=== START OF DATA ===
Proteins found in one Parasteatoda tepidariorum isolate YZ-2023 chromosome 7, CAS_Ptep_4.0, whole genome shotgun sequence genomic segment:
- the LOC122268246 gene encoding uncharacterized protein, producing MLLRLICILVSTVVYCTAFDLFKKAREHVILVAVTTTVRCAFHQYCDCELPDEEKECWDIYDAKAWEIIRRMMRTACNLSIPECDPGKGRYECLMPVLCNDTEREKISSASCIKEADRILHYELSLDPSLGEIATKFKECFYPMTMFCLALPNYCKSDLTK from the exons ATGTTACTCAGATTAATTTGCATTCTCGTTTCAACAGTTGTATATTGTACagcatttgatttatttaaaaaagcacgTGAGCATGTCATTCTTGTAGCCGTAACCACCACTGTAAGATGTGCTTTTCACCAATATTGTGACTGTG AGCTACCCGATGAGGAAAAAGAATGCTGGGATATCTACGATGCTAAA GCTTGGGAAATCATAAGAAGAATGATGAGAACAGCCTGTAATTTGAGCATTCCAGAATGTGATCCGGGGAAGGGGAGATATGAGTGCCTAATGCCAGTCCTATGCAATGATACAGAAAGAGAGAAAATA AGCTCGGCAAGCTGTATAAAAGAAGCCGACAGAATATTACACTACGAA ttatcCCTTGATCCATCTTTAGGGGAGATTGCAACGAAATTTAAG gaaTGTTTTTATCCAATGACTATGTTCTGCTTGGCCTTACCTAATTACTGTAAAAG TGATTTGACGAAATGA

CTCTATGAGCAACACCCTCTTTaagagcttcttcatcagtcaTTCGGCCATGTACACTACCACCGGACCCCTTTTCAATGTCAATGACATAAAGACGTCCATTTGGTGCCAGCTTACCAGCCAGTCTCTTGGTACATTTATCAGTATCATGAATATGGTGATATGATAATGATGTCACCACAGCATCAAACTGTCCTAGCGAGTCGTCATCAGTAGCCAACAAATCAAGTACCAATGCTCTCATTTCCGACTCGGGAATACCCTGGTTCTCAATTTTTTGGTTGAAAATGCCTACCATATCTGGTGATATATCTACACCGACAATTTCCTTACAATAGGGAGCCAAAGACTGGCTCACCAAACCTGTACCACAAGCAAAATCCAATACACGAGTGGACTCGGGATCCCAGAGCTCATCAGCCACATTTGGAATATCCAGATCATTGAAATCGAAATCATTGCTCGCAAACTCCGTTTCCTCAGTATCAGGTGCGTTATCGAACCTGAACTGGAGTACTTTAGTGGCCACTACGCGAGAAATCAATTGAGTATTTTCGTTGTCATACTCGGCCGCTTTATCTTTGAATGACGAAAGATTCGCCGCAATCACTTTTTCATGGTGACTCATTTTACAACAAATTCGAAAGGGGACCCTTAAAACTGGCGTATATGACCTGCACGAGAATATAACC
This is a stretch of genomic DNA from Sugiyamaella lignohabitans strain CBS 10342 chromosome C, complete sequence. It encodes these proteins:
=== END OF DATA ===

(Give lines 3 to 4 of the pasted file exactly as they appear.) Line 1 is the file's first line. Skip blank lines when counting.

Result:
CTCTATGAGCAACACCCTCTTTaagagcttcttcatcagtcaTTCGGCCATGTACACTACCACCGGACCCCTTTTCAATGTCAATGACATAAAGACGTCCATTTGGTGCCAGCTTACCAGCCAGTCTCTTGGTACATTTATCAGTATCATGAATATGGTGATATGATAATGATGTCACCACAGCATCAAACTGTCCTAGCGAGTCGTCATCAGTAGCCAACAAATCAAGTACCAATGCTCTCATTTCCGACTCGGGAATACCCTGGTTCTCAATTTTTTGGTTGAAAATGCCTACCATATCTGGTGATATATCTACACCGACAATTTCCTTACAATAGGGAGCCAAAGACTGGCTCACCAAACCTGTACCACAAGCAAAATCCAATACACGAGTGGACTCGGGATCCCAGAGCTCATCAGCCACATTTGGAATATCCAGATCATTGAAATCGAAATCATTGCTCGCAAACTCCGTTTCCTCAGTATCAGGTGCGTTATCGAACCTGAACTGGAGTACTTTAGTGGCCACTACGCGAGAAATCAATTGAGTATTTTCGTTGTCATACTCGGCCGCTTTATCTTTGAATGACGAAAGATTCGCCGCAATCACTTTTTCATGGTGACTCATTTTACAACAAATTCGAAAGGGGACCCTTAAAACTGGCGTATATGACCTGCACGAGAATATAACC
This is a stretch of genomic DNA from Sugiyamaella lignohabitans strain CBS 10342 chromosome C, complete sequence. It encodes these proteins: